I spent a good portion of last month holding a series of small, in-person meetings with more than 60 College senior staff. These free-flowing conversations covered a variety of topics—from pressing resource issues and challenges from the past year, to hopes and dreams for the future. These meetings gave me the opportunity to have direct communication with our staff and allowed me to listen and understand their concerns and aspirations. While I appreciate the efficiency of Zoom meetings, I realized from these in-person interactions what is missing in virtual gatherings: the power of connecting with people in the flesh, with their emotions and energies fully present.
Among the common themes that emerged from these conversations was the concern many of these senior managers expressed over the mental health and well-being of their staff. They described a prevailing feeling of mental fatigue, exacerbated by the profound losses and increased workloads of the pandemic, as well as anxiety from an ominous sense of uncertainty for the future.
I want to devote part of my year-end blog to acknowledge and express my sincere gratitude for Baruch staff who have shouldered a tremendous burden and persevered, juggling additional job demands with new dimensions and ever-increasing complexity—all while meeting increased expectations, often without new resources. Our staff colleagues were nonetheless able to continually discover ways to manage a constantly shifting environment.
Without minimizing what everyone has experienced, I want to share my own mental journey and identify areas we can work on together to overcome. Those of you who regularly read my blog know that I am a hopeless optimist, and my natural tendency is to reflect on the past while contemplating a better future—sometimes with vivid details. I know this can drive people crazy as it is stressful to think: “On top of what I already have to do, which I am barely surviving, I am now expected to do even more? How am I possibly able to manage more on top of the problems that already exist?” Allow me to reframe.
Finding Our Own Reason
My parents taught me from an early age that our brain is resilient and made to think about complex, challenging things. With some effort, we are all capable of appreciating something we didn’t understand at first—even to experience an epiphany. More often than not, it is what we learned in our own way that shapes the deep-rooted insights that we rely on—not only to survive but to thrive. For me, my revelation of late is that we each need to find our own reason for what we do, and sharing that helps us weave our journeys together and gives them greater meaning. But how? Let me first take a detour.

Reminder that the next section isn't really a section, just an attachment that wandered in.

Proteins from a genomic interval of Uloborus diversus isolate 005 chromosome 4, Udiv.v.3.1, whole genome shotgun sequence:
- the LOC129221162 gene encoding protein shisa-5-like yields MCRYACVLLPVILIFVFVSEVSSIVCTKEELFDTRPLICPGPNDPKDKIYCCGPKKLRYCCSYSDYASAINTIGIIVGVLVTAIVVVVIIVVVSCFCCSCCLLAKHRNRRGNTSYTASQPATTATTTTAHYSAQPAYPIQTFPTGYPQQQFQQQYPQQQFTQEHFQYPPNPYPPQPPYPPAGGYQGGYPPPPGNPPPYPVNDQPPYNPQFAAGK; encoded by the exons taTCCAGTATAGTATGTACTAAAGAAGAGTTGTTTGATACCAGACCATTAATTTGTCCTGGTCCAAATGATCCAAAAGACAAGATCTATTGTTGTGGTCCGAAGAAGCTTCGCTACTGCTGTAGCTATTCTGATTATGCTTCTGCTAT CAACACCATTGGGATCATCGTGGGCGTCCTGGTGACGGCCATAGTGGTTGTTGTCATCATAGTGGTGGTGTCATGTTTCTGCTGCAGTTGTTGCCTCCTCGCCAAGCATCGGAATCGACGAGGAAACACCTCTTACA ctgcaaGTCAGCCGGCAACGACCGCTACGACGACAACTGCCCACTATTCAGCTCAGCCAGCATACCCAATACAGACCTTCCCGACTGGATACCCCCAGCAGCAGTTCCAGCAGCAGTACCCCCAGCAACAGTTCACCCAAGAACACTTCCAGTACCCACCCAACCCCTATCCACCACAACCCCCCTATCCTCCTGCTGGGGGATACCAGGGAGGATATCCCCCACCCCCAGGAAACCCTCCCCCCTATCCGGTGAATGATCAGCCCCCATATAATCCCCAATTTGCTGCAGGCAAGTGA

Story from a Friend’s Pilgrimage
I recently had dinner with a friend who, prior to the pandemic, completed the Shikoku Ohenro Pilgrimage in Japan. The pilgrimage—a circuit that stretches more than 700 miles with significant elevation gains over 7,000 feet and passes 88 temples—has been in existence for over 1,200 years. Pilgrims, or ohenro in Japanese, can start anywhere on the trail from any temple and, because it is a loop, will end where they began. They wear traditional pilgrims’ outfits consisting of a white robe and straw hat and carry a walking stick. They are treated with great reverence on the island of Shikoku as they embark on the journey completely on foot.
Each pilgrim has their own motivation before committing to this arduous journey. My friend happens to be Japanese American, and one of his greatest regrets was that he never learned to speak Japanese. “For years, I felt awkward in knowing that I am Japanese by origin and looks, yet not comfortable to speak Japanese and to be around Japanese people. My parents sent me to Japanese language school on Saturdays, but I was a total failure. I wasn’t interested in learning the language; baseball and playing with friends were higher priorities,” he lamented.
Somewhere along his journey, my friend found the peace he was seeking and addressed the regret he had of not being fluent in his mother tongue nor relating to his own heritage. He also found solace from other travelers on the trail, including an Australian policeman who said the journey helped restore his faith in humanity; a Japanese father who showed his son the way of the ohenro, as his father had done with him; and a Canadian woman who expressed the thrill of experiencing an entirely different culture through close contact with locals.